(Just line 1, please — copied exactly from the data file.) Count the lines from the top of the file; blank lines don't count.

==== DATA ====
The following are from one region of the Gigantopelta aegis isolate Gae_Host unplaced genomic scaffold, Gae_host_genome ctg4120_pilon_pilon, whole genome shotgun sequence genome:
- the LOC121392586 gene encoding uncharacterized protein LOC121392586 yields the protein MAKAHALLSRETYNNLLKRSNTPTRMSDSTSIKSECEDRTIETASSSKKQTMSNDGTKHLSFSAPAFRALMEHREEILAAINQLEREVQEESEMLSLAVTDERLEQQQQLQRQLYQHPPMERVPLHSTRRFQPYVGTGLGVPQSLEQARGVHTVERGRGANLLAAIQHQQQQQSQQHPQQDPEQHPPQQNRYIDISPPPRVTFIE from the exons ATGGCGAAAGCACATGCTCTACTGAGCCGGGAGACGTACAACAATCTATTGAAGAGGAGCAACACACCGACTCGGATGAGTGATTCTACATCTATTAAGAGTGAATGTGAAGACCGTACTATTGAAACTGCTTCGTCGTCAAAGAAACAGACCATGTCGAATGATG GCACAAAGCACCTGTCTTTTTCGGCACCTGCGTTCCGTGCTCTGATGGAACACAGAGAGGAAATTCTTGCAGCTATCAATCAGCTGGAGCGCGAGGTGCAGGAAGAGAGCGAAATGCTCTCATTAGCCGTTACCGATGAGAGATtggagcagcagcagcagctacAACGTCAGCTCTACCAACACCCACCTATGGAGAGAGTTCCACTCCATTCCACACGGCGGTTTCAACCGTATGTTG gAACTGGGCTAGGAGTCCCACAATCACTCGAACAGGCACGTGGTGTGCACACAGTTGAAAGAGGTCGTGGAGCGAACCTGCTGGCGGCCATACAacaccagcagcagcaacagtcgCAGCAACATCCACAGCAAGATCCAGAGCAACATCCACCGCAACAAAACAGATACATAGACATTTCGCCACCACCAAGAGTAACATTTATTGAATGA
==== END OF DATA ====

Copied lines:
The following are from one region of the Gigantopelta aegis isolate Gae_Host unplaced genomic scaffold, Gae_host_genome ctg4120_pilon_pilon, whole genome shotgun sequence genome: